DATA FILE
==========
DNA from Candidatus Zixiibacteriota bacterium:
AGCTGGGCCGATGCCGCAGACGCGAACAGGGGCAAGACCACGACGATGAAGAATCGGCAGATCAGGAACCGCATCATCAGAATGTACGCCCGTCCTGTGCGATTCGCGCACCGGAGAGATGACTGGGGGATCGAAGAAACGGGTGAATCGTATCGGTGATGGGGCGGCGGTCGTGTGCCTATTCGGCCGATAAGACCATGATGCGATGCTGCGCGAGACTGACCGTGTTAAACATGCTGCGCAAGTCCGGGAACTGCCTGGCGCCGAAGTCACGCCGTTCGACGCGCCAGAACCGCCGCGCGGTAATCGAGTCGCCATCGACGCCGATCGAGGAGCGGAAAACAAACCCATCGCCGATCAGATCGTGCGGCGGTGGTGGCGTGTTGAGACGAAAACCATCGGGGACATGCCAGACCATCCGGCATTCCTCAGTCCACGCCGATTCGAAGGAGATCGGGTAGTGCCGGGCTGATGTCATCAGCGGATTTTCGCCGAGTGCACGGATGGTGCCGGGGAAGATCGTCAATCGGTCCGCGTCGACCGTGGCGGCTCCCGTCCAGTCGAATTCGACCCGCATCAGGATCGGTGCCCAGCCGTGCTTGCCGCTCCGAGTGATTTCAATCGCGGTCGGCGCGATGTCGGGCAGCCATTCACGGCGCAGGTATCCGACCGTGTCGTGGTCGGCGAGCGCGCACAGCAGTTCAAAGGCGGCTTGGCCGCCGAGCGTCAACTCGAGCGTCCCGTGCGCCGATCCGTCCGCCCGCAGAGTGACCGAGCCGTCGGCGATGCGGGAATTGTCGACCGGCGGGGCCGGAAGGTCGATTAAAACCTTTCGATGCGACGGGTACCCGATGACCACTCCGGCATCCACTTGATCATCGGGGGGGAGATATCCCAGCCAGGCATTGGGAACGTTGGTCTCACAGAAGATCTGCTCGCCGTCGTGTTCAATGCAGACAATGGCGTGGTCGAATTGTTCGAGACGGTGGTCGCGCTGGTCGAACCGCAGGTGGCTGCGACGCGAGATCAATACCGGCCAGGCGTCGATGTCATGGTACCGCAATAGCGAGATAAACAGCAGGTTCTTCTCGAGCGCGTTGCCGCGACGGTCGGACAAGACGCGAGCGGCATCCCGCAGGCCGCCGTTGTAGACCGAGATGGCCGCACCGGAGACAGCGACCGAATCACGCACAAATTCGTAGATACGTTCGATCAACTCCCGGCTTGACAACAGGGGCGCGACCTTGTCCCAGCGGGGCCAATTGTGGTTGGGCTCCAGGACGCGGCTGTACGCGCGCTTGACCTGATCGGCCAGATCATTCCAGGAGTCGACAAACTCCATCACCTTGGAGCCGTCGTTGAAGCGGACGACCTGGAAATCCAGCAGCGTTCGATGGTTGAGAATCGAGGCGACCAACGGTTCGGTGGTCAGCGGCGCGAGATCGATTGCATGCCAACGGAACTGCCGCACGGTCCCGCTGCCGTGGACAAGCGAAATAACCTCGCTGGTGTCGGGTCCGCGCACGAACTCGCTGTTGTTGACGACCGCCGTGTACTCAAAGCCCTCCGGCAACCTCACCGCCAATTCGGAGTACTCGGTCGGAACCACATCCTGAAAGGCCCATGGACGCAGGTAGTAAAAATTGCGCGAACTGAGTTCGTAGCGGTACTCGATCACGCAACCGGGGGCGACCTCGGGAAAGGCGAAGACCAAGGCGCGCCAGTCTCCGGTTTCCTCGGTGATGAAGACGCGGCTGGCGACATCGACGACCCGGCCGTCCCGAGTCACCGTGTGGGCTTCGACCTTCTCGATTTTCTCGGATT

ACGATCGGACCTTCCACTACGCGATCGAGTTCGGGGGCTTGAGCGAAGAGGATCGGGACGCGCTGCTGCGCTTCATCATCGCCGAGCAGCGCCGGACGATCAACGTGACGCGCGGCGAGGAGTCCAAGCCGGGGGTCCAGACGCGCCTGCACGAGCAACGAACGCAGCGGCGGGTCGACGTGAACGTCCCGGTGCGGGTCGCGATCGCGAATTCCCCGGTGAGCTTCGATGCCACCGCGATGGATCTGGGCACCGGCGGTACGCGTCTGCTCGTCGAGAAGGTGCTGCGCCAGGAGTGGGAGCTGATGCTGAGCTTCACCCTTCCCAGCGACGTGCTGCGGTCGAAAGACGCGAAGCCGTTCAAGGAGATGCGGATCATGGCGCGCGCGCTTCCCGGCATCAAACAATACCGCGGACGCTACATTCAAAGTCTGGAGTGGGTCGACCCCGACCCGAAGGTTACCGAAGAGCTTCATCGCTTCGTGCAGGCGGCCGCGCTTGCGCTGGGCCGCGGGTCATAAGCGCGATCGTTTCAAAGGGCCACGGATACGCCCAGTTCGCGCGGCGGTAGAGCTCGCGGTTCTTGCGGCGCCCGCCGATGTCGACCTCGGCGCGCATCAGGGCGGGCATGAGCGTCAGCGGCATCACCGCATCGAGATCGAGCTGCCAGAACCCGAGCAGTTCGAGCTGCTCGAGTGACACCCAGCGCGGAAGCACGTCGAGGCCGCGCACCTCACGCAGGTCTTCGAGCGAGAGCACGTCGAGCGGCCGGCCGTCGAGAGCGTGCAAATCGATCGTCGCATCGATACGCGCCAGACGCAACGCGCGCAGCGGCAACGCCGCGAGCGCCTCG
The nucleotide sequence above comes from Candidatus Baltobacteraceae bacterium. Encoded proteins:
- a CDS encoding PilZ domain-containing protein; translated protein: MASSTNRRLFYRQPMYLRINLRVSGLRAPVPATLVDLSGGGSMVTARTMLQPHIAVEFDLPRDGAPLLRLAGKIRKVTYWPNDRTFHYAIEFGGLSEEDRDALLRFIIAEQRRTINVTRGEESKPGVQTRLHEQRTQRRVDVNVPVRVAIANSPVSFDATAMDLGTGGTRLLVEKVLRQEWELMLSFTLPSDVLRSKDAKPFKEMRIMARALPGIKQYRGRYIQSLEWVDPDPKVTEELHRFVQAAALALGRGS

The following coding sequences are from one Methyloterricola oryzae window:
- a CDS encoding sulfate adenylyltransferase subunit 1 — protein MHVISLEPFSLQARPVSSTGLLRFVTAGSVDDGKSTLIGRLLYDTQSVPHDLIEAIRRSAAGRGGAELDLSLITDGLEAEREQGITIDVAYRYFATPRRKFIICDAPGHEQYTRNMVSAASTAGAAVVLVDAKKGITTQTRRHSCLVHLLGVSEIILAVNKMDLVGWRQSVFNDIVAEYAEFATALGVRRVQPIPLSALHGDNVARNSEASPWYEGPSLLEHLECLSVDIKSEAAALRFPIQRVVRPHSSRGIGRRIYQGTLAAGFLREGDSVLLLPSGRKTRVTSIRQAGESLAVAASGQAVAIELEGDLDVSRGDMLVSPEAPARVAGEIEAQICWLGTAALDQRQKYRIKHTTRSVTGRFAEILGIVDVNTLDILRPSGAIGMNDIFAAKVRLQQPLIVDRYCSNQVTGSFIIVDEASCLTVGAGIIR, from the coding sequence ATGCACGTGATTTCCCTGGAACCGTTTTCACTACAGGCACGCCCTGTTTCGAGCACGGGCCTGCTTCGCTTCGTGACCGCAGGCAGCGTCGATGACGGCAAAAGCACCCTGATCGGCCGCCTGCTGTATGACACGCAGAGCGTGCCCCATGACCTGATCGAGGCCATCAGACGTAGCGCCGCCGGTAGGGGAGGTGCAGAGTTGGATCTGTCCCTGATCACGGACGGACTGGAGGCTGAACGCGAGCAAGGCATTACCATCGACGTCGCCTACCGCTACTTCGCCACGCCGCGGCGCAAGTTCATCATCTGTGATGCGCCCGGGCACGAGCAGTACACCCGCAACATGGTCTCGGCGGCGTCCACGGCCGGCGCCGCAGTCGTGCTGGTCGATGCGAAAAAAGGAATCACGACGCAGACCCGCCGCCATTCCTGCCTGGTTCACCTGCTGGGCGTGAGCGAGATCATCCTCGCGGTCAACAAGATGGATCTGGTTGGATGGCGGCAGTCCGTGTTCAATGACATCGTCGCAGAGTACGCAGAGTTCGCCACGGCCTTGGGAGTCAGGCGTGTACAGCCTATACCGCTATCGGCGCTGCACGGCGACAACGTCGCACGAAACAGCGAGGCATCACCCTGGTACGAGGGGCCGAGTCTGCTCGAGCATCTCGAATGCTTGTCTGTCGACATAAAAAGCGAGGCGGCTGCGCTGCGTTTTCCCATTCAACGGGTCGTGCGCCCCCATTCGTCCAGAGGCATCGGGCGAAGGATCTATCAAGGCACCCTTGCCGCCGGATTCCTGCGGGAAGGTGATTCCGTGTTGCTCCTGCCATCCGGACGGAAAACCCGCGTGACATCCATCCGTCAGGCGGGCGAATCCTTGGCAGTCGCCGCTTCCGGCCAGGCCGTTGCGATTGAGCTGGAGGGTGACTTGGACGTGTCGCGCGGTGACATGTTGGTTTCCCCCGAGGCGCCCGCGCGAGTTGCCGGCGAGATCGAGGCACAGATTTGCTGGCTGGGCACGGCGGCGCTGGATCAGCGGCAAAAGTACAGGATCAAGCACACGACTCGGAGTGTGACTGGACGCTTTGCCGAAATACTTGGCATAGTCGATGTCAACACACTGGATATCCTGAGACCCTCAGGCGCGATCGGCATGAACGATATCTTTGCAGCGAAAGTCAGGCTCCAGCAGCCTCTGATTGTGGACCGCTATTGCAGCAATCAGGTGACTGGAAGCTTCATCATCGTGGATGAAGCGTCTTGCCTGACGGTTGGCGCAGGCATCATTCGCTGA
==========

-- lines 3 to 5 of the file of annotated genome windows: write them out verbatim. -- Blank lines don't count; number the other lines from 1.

ACGATCGGACCTTCCACTACGCGATCGAGTTCGGGGGCTTGAGCGAAGAGGATCGGGACGCGCTGCTGCGCTTCATCATCGCCGAGCAGCGCCGGACGATCAACGTGACGCGCGGCGAGGAGTCCAAGCCGGGGGTCCAGACGCGCCTGCACGAGCAACGAACGCAGCGGCGGGTCGACGTGAACGTCCCGGTGCGGGTCGCGATCGCGAATTCCCCGGTGAGCTTCGATGCCACCGCGATGGATCTGGGCACCGGCGGTACGCGTCTGCTCGTCGAGAAGGTGCTGCGCCAGGAGTGGGAGCTGATGCTGAGCTTCACCCTTCCCAGCGACGTGCTGCGGTCGAAAGACGCGAAGCCGTTCAAGGAGATGCGGATCATGGCGCGCGCGCTTCCCGGCATCAAACAATACCGCGGACGCTACATTCAAAGTCTGGAGTGGGTCGACCCCGACCCGAAGGTTACCGAAGAGCTTCATCGCTTCGTGCAGGCGGCCGCGCTTGCGCTGGGCCGCGGGTCATAAGCGCGATCGTTTCAAAGGGCCACGGATACGCCCAGTTCGCGCGGCGGTAGAGCTCGCGGTTCTTGCGGCGCCCGCCGATGTCGACCTCGGCGCGCATCAGGGCGGGCATGAGCGTCAGCGGCATCACCGCATCGAGATCGAGCTGCCAGAACCCGAGCAGTTCGAGCTGCTCGAGTGACACCCAGCGCGGAAGCACGTCGAGGCCGCGCACCTCACGCAGGTCTTCGAGCGAGAGCACGTCGAGCGGCCGGCCGTCGAGAGCGTGCAAATCGATCGTCGCATCGATACGCGCCAGACGCAACGCGCGCAGCGGCAACGCCGCGAGCGCCTCG
The nucleotide sequence above comes from Candidatus Baltobacteraceae bacterium. Encoded proteins:
- a CDS encoding PilZ domain-containing protein; translated protein: MASSTNRRLFYRQPMYLRINLRVSGLRAPVPATLVDLSGGGSMVTARTMLQPHIAVEFDLPRDGAPLLRLAGKIRKVTYWPNDRTFHYAIEFGGLSEEDRDALLRFIIAEQRRTINVTRGEESKPGVQTRLHEQRTQRRVDVNVPVRVAIANSPVSFDATAMDLGTGGTRLLVEKVLRQEWELMLSFTLPSDVLRSKDAKPFKEMRIMARALPGIKQYRGRYIQSLEWVDPDPKVTEELHRFVQAAALALGRGS